Tuesday, September 09, 2008

Poems of the Day - 9

Much stronger start from Poetry Daily this week! The Fatal Shore by William Logan is gloomy but the images are imaginative and thought-provoking, not easily summed up. The final image of the Myrmidons plays on the fact that they were Achilles’ fiercest, most disciplined warriors. However, the word over time became synonymous with robotic behaviour, activity without creativity. “Myrmidons out of work” takes a little unpacking, but it works really well as an ending. Everything in the poem tends towards death and intimation of mortality. I didn’t think the “cracked jam-jar” added anything to the picture and wasn’t a particularly striking simile. I’ll have to think further about the “lost Renaissance studies with a sepia cast” image – no more time at the moment – but I thought this poem was good work. 4½/6

At No Tell Motel, Micki Myers gives us OMG! What Hath God Wrought! Aboard the Sully, 1832. I enjoyed this one too. The first ever coded message sent out by Samuel Morse was “What God hath wrought.” The poem concerns the subconscious events that might have led Morse to the invention of his code. My favourite was the imprint of the canvas chair. I wondered if there might have been a better way to deal with the material than the repeated “if only” phrases? Easy for me to suggest that, of course! Not so easy to find alternatives. 3½/6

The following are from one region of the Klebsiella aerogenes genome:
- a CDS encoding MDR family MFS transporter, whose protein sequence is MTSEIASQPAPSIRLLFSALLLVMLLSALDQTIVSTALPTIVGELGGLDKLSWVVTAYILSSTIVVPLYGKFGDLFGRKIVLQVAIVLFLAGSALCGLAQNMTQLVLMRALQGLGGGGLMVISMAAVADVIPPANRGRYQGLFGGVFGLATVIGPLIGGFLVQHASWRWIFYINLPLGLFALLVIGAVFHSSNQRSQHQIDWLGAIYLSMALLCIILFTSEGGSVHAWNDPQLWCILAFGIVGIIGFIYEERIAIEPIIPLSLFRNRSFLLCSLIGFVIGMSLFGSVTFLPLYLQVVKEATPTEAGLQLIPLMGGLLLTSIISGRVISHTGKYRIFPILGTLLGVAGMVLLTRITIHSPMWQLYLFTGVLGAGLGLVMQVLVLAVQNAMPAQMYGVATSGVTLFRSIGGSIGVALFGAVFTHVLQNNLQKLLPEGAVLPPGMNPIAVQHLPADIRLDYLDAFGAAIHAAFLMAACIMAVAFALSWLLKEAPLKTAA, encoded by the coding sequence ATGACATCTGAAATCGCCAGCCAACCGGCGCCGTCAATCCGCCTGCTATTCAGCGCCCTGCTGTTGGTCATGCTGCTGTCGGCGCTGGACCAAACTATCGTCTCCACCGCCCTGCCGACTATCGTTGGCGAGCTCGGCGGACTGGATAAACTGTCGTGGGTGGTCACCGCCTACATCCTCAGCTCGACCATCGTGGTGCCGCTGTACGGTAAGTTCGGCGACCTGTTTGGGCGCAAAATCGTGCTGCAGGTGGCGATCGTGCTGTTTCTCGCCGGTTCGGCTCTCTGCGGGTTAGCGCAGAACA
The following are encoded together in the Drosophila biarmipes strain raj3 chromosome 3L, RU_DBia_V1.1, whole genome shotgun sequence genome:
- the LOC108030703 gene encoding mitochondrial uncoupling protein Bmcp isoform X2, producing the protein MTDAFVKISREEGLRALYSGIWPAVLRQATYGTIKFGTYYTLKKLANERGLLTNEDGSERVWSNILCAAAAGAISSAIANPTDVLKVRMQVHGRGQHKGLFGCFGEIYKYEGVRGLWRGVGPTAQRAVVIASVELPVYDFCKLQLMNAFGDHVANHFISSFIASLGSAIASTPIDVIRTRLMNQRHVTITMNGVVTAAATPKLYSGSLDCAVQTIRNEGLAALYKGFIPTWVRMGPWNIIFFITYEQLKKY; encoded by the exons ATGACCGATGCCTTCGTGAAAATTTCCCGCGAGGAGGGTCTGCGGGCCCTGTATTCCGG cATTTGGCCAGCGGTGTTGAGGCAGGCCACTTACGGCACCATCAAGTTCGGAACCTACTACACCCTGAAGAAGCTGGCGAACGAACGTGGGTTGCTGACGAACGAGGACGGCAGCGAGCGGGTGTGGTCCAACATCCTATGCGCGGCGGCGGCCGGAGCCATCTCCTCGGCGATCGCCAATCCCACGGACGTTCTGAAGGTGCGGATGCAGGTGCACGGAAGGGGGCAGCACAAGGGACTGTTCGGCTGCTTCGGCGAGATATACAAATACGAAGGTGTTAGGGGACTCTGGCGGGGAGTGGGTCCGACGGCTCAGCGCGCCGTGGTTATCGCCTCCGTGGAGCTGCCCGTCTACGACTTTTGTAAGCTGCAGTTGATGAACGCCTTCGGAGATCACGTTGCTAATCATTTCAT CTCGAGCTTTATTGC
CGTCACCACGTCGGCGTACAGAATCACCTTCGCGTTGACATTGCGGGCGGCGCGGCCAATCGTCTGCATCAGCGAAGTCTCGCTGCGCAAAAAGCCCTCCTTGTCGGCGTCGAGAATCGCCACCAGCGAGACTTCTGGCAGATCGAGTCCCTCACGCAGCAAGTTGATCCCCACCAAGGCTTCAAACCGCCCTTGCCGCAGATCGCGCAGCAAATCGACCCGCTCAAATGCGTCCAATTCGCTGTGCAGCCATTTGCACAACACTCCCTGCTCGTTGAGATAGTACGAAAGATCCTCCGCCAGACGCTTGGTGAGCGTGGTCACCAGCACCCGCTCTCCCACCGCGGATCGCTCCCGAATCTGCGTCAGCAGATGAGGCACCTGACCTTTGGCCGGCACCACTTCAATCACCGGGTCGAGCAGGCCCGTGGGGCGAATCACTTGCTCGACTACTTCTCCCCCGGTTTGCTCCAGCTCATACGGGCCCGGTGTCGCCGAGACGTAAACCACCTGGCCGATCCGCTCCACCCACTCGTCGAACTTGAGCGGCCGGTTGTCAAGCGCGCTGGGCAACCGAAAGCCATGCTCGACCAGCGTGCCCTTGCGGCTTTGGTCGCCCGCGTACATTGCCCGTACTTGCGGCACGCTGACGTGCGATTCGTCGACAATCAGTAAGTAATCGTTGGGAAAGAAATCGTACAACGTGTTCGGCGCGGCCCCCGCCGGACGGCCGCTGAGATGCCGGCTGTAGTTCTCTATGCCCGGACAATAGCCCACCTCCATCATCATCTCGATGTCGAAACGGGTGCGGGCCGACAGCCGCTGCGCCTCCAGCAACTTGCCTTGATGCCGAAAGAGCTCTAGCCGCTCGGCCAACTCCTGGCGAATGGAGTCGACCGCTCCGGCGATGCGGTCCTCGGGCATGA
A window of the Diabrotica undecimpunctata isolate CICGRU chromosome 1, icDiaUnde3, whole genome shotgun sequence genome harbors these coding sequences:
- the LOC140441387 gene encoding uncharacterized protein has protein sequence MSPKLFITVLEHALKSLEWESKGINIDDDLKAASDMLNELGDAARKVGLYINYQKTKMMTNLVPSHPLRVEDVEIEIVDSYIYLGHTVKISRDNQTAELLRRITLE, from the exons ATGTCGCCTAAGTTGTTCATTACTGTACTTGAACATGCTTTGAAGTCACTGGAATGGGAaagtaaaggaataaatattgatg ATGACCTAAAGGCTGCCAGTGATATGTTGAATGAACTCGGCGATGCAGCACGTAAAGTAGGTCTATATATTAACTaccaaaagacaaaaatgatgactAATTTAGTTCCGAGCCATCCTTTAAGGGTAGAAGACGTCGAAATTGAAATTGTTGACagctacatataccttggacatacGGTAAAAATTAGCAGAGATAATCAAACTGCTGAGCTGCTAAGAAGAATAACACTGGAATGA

1 comment:

Jane Holland said...

Rob - many thanks for the prompt photo emailing. ;)

I was up until 4.30am working on various files, and then back at my desk for 8.30am. The mag's nearly done though. All Chris has to do is upload it all at his end - which will probably take several days or something!

Exhausted now!